Treasury Dept., Industrial Policy: Weak Dollar & The Consequences

Having the U.S. dollar appreciate nearly 20% over the last six months is a boon to anyone struggling, it is a serious fiscal problem for governments saddled with unreformed economies and highly leveraged multinational firms who work within the Keynesian matrix of favoring debt over equity.  No one knows how this will play out out, but I would not expect team Trump to upend Treasury longstanding U.S. industrial policy of favoring cheap money.

Here are a few points to ponder IF this problem shows up:  a rising currency can be a stimulant and a falling one a depressant.  This is because their is a negative relationship between changes in GDP and currency shifts discerned in the trade channel.  This evidences that net trade adds to economic growth during depreciation and it detracts growth when the currency appreciates.  For extremely large nation states like America, our trade channel shapes the components of our GDP more than any financial channel.  So mixing around with exchange rate regimes is almost always futile.

Here’s a simple rule:  a stronger exchange rate, on balance, will speed up the economy; a weaker exchange rate will slow it.

What underwrites all this arcana is the growing influence of the global financial cycle/FDI/capital flows that rapidly respond to discrete shifts in appetite for risk.  This is why interest rates matter.  It also proves that prices in risky assets move in lockstep with global capital flows; this in effect is shaped by monetary policy which influences the scale of borrowing in dollars.  This entire cycle is playing out today.  When the federal reserve lowers its interest rate, it makes borrowing cheaper, but it also drives up foreign assets, driving up the value of collateral; its a boon for foreign markets trying to raise capital.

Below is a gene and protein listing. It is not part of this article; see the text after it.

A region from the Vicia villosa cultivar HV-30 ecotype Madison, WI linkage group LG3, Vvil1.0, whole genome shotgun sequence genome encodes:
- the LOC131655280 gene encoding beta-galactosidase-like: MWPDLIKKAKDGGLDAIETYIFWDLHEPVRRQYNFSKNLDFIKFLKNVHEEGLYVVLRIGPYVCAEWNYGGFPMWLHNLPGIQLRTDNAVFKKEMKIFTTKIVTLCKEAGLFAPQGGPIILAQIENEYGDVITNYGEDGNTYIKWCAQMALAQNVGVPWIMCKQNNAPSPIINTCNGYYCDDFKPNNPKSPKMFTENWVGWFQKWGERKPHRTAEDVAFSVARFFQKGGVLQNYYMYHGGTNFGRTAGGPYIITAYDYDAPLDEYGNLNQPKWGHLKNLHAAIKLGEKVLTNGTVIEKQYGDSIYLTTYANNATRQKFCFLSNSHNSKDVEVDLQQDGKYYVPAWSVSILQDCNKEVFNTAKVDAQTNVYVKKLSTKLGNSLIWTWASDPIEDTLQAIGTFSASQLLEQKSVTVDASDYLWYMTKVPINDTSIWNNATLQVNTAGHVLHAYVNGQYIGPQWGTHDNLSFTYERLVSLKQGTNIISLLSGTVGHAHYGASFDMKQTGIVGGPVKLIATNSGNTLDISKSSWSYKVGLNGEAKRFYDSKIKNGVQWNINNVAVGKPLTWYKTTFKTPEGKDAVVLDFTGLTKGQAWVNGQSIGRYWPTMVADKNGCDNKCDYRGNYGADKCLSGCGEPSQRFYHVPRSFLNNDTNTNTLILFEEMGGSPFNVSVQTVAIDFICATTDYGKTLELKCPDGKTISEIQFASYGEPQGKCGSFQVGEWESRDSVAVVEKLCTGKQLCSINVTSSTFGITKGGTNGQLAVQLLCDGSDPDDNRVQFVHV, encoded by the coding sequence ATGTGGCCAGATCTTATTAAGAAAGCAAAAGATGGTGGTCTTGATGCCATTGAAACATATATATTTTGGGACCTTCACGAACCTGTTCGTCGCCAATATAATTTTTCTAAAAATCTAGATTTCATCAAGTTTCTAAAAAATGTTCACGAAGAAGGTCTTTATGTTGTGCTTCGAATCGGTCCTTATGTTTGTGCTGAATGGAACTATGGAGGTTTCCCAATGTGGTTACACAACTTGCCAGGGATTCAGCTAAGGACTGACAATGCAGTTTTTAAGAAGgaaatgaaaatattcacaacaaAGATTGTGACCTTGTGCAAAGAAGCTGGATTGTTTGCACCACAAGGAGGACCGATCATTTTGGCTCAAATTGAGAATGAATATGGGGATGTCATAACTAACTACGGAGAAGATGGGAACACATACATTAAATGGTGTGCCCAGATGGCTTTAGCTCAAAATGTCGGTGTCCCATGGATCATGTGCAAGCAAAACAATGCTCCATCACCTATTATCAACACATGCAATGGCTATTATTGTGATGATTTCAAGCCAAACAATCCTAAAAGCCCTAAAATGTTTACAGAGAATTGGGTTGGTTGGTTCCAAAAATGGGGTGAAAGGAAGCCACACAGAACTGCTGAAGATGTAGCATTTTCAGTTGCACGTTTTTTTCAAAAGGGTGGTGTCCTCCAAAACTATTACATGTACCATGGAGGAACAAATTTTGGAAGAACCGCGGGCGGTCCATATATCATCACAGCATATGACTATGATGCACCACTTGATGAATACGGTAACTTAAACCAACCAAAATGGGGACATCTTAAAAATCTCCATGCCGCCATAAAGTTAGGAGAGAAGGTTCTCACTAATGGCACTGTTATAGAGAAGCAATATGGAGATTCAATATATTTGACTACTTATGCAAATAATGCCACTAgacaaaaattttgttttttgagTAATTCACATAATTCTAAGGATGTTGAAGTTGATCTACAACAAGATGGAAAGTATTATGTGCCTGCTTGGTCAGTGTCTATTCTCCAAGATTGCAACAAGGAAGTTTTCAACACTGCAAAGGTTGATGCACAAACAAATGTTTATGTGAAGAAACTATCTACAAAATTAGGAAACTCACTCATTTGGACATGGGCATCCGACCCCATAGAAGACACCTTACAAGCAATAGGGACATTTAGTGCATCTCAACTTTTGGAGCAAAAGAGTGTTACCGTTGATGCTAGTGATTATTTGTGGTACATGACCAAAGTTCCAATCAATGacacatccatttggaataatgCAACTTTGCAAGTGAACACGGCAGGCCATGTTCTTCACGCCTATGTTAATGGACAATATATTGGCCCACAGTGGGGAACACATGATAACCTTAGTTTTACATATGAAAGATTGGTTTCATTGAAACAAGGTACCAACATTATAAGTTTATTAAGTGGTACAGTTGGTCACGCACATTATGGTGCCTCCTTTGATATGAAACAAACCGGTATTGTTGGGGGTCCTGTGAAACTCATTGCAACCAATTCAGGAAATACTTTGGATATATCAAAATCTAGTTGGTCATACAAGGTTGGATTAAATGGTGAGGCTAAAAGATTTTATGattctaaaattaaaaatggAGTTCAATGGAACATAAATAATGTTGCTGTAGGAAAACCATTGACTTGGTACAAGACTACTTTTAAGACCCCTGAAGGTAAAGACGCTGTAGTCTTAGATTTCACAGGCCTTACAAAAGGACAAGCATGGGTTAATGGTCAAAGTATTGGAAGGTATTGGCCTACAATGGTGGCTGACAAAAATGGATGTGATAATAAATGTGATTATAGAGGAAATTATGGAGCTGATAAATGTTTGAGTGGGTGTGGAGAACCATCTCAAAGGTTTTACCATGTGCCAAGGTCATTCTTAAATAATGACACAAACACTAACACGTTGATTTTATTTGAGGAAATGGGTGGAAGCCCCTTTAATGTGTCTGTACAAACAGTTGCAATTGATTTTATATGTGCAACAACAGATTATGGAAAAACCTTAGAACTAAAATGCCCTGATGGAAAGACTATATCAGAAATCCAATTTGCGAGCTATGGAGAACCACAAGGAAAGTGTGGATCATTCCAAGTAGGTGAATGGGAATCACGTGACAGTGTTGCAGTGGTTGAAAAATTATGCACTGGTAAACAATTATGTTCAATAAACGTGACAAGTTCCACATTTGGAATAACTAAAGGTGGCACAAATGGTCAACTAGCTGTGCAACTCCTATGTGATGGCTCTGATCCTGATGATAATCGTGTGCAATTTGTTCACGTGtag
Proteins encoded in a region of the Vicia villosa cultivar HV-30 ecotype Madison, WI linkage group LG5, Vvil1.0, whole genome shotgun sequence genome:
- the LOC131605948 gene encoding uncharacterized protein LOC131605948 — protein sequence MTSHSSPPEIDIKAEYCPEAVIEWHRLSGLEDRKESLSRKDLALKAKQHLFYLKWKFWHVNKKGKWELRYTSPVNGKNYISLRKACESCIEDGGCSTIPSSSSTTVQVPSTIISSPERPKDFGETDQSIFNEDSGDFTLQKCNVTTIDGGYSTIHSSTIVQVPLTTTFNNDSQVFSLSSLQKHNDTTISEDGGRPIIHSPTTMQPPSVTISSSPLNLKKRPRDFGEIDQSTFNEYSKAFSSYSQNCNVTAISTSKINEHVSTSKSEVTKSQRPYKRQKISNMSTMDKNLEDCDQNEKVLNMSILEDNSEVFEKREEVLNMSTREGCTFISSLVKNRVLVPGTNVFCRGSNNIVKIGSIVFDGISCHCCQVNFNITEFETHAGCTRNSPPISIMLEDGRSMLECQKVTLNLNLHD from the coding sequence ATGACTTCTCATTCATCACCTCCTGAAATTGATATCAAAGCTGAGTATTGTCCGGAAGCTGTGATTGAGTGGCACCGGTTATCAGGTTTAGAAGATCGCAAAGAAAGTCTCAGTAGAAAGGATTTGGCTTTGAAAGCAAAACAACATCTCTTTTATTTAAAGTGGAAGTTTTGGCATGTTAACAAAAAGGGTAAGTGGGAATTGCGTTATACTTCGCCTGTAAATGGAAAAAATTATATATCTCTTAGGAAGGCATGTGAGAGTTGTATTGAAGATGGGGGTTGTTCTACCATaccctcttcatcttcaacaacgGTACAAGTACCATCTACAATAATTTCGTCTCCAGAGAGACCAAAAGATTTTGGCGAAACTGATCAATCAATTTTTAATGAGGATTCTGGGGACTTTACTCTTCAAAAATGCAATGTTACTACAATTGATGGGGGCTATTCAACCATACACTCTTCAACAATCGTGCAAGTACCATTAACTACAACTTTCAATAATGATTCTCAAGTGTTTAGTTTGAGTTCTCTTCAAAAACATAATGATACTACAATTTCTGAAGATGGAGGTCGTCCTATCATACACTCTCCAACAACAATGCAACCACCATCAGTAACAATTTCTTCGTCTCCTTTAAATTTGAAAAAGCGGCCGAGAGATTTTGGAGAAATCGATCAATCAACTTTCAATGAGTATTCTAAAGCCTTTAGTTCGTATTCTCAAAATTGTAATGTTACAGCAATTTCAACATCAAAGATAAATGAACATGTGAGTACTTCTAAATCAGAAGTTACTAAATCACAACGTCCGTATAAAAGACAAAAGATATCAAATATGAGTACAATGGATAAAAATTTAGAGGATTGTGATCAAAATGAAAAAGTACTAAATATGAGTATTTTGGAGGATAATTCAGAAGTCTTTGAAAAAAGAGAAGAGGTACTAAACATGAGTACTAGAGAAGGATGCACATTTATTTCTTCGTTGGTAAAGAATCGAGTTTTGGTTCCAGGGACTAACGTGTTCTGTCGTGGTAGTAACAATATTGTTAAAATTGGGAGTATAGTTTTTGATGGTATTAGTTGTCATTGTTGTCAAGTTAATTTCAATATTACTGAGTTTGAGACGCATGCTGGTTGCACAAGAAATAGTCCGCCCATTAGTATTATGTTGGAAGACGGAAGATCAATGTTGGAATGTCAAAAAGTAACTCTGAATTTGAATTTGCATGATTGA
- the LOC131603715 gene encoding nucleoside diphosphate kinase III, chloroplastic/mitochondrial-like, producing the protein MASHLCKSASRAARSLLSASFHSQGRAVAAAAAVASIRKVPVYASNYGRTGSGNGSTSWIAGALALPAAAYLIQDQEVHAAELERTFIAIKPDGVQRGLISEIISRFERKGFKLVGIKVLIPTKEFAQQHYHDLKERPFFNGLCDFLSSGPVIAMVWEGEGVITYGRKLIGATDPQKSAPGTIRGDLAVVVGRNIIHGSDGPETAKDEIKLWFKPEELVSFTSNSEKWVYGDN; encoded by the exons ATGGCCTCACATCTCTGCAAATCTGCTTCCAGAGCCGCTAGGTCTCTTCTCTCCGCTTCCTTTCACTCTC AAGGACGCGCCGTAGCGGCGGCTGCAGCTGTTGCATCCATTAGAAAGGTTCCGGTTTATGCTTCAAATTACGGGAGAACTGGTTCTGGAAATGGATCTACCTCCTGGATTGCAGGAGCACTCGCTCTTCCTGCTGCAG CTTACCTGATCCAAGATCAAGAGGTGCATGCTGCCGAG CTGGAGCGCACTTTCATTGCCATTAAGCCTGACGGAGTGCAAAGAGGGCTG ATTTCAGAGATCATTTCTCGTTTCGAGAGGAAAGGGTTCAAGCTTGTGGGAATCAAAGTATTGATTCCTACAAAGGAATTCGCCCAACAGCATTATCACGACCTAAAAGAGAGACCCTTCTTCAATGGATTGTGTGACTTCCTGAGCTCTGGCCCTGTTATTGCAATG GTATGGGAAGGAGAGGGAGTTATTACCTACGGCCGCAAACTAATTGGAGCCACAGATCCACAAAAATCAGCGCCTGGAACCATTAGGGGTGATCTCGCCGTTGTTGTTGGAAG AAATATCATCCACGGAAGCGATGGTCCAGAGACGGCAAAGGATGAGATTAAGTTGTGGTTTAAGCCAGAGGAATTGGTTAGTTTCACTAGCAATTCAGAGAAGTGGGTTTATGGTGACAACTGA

All of that is now in reverse and the only ones favorably positioned are those political economies with sound social bases, with credible institutions.

What should Beijing and others take away from this insight:  it should shape policy from within the confines of knowing that cheap money will not boost a failing economy.  And technocrats credentialed from fine universities should know that fiddling with the exchange rate is akin to accounting; it makes sense on paper but it resolves nothing related to the financial channel, the main tributary that amplifies the credit cycle.

'Don't worry. The pound has devalued, so you've actually lost weight.'

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About William Holland

Systematic Theologian/International Relations
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